As with any fish, regular monitoring of water quality is exceptionally important to ensure that your guppies are healthy. Though a hardy fish, having water that’s not up to par can cause stress, illness, or possibly even death for the guppies. For best results, check your water temperature, pH, hardness, and oxygen levels daily at the same time each day.
Guppy Pond Feeding & Nutrition
As omnivores, guppies eat both plant matter as well as animal proteins and both are an important part of their diet to ensure that they’re getting enough high quality vitamins, minerals, and proteins. Fry require more protein than do adults; studies have found that feeding them between 30 and 50% protein results in the best growth and overall health. Adults do best with at least 20% protein in their diet, though 30 to 35% seems best for them. Fry need 4 to 6% lipids (fats) and 40 to 50% carbohydrates, while adults need 6 to 8% fats and approximately the same amount of carbohydrates to fuel their relatively fast metabolisms and active nature.
For guppies, the most important minerals are calcium, phosphorus, copper, iodine, iron, magnesium, manganese, selenium and zinc. Phosphorus tops the list and needs to be supplemented to guppies, as it’s crucial for bone development and mineralization, growth, and aids in the proper metabolism of lipids and carbohydrates. Guppies that are phosphorous-deficient may lack appetite, become lethargic, and develop scoliosis and lordosis.
To safeguard that your guppies are getting everything they need, provide them with feed pellets (the ones created specifically for guppies) once or twice daily, only feeding them as much as they can eat in 3 to 5 minutes. These combined with their natural diets of insects and plant matter should be enough for them. You can also give them chopped up mustard greens and spinach, shelled peas, zucchini, spirulina, dried foods like brine shrimp and bloodworms, and on rare occasions fruits such as banana and skinned grapes. Fruits shouldn’t be given often, as guppies don’t typically eat fruit in the wild and too many of these natural sugars can be difficult for their bodies to process.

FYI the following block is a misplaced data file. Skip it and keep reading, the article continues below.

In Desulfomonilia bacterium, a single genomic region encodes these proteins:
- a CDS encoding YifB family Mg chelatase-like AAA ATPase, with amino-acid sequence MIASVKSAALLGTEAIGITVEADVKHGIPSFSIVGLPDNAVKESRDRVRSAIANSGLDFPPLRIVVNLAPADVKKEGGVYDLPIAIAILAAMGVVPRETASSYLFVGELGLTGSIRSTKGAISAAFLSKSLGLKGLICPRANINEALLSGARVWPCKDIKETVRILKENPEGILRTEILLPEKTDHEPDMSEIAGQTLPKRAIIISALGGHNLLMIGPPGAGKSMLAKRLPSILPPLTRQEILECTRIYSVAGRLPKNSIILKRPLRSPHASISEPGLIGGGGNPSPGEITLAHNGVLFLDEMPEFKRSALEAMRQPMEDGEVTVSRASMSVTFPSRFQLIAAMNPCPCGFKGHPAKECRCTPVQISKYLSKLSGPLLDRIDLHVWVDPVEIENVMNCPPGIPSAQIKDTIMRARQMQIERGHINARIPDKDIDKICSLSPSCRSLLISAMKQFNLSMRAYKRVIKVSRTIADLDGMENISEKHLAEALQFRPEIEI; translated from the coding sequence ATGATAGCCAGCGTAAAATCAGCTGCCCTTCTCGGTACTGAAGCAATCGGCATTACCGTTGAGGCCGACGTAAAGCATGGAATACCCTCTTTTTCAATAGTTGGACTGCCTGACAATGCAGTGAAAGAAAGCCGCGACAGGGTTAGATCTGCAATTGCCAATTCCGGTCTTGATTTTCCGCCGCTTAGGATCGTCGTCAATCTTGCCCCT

Guppy Pond Setup, Equipment & Extras
Though guppies are small, depending on how many you have as well as your pond’s size (greater than a few hundred gallons) it’s a good idea to still have a small filter and some form of aeration via an air pump, bubbler, waterfall, or some similar structure that encourages water movement and thus air movement. Adding plants helps with both water filtration and oxygenation, though of course are likely not enough on their own since guppies are active swimmers and thus need to have 7 ppm or more of dissolved oxygen.
They enjoy having hiding places, so floating and submerged plants in addition to some rocks and hollowed out areas in logs and/or substrate will keep them happy and safe from potential predators like birds, turtles, or other larger fish.
If you live in a cool region and plan on trying to keep the guppies outside in the pond during the winter, you’ll also need a pond heater to make sure that the water stays within their required temperature parameters or they will need to be brought indoors into a heated aquarium or holding tank.